Both plaintiff and MARTA urge that since there was evidence of a call at 6:05 a.m. and the impact occurred at 7:00 a.m. a jury was authorized to infer that the city had notice. Although Wily may have indicated he called at either 6:05 or 7:05 a.m., the important point is that the call was within five minutes of the incident. The discrepancies as to the time notwithstanding, the vital factor was the span of time involved and not the precise hour clocking. Even in this era of rapid communication we are not prepared to hold that 5 minutes is a sufficient period to give the city a reasonable time to provide a warning or safeguard the street. Thus, the recited facts would not sustain the jury's finding of liability against the city and imposition of damages thereof.
Was there any other evidence of the prior existence of the defect so as to authorize a finding that the city should reasonably have known of it? The city's assistant superintendent of construction and maintenance for the water department investigated the site at 10:00 a.m. the day of the incident. A letter he wrote stated that on survey of the area "a crack between the curb and street pavement was found and there was evidence that surface or rain water had undermined the pavement along side the storm sewer cross drain. This undermining could have caused the cavity under the street pavement." Both in the letter and in testimony this witness declined to offer any opinion as to the cause of the cavity or of the collapse. He did refer to the crack in the pavement which was 7 to 8 feet in length and up to about 1/2 inch wide and was some distance away from where the pavement collapsed. He stated the crack could have been there 10 minutes before he saw it (at 10:00 a.m.) to a maximum of two or three days. An expert witness for the city, who investigated three years after the occurrence, theorized that there was a small leak in the water main which hollowed out the area around and beneath the pipe. He estimated that this took place over a considerable period of time and undermined the area to such an extent that the bus passing over the area collapsed the pavement. This witness believed that the crack opened up after the bus punctured the street.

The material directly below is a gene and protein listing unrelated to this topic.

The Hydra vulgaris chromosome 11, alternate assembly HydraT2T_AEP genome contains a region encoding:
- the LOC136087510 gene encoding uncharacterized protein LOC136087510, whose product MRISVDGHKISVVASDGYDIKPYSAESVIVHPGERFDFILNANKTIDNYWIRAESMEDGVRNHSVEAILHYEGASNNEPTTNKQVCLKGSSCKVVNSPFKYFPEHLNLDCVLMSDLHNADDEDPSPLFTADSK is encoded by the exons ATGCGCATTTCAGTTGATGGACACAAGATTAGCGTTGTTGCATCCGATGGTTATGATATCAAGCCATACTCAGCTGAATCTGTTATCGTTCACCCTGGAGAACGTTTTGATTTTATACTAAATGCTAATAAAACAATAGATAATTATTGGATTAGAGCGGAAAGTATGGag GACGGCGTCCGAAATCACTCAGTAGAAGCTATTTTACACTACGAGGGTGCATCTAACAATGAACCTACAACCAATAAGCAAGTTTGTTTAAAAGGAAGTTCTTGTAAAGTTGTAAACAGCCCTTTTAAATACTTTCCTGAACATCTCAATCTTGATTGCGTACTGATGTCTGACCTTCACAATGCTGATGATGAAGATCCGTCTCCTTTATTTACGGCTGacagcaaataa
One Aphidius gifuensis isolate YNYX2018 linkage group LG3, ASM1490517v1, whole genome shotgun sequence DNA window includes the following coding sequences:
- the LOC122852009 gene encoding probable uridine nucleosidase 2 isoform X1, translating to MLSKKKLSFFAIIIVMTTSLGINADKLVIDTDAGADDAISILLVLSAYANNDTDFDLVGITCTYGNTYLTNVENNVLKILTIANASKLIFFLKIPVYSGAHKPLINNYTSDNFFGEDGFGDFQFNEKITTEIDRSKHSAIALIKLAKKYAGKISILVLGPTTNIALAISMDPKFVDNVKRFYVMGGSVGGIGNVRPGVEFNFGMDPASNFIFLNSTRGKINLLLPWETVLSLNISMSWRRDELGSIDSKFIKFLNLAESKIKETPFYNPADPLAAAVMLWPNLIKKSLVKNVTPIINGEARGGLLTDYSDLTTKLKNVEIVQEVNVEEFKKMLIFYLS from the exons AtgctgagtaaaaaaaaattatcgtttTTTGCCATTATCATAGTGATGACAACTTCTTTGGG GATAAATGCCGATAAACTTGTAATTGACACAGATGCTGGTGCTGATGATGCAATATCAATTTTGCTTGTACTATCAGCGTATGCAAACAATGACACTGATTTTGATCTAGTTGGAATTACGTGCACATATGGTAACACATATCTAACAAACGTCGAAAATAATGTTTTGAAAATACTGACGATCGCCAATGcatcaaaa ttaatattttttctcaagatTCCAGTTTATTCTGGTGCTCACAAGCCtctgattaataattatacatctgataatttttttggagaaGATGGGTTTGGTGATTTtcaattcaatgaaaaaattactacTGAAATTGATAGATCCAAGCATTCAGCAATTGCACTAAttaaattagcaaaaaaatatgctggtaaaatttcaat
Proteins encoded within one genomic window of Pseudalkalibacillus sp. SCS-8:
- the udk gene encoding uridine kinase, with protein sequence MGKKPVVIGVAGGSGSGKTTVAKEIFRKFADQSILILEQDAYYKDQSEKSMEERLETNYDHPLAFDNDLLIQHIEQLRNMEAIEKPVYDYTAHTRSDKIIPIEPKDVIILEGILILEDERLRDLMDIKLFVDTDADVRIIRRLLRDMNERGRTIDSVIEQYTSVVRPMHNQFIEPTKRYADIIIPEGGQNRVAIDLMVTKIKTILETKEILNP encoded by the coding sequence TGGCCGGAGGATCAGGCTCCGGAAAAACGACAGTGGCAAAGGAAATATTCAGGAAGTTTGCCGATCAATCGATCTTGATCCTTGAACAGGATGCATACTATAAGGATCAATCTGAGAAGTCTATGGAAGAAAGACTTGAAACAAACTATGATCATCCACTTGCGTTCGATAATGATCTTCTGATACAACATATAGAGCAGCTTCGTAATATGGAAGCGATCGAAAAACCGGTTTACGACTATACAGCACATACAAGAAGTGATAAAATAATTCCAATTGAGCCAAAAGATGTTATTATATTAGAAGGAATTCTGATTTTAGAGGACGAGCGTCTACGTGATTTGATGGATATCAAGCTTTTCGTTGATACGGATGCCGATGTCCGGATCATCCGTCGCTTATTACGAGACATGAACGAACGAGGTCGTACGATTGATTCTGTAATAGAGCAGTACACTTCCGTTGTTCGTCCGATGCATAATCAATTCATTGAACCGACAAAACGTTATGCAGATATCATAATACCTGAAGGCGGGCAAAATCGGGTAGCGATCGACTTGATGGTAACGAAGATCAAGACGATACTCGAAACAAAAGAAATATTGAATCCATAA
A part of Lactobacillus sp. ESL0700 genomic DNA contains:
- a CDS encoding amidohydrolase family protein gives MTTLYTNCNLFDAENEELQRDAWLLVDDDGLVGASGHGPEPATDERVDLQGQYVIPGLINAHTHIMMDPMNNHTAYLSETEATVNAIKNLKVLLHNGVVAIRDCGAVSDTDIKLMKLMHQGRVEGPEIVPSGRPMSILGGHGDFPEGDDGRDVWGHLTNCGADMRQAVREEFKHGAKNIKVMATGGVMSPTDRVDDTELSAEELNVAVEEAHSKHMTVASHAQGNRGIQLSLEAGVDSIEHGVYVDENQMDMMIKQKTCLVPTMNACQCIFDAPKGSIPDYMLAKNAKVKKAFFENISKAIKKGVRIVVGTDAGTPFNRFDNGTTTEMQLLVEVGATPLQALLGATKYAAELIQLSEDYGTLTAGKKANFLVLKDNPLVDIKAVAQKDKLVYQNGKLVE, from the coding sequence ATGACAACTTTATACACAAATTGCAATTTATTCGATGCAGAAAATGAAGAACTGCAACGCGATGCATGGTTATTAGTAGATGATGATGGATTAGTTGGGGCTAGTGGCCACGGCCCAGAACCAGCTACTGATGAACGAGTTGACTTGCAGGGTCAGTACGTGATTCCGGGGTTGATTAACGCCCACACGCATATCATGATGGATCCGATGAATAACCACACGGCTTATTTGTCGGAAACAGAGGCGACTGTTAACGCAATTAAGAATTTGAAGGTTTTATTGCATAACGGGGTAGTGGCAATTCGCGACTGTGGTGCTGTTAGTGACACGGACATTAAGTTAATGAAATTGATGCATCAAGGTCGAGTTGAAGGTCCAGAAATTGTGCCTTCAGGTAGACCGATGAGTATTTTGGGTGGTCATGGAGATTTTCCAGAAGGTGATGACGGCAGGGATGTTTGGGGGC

There was no eyewitness testimony as to any apparent or observable defect on the road. The city's expert investigator opined that the leak which he theorized as the cause might have been discovered by monitoring water usage. The only other evidence as to the possibility of prior knowledge would arise from the city superintendent stating the crack could have been there "no more than 72 hours or three days at the most."
City of Barnesville v. Sappington, 58 Ga. App. 27, 29, supra, relied upon by the city, recites that the issue as to a sufficient length of time "should be generally left to the determination of the jury, unless it is plain and palpable, as a matter of law, that such defect or obstruction had not existed for a sufficient length of time to charge the municipality with negligence in connection therewith." The court there noted that the length of time which must elapse will vary according to the location and nature of the defect.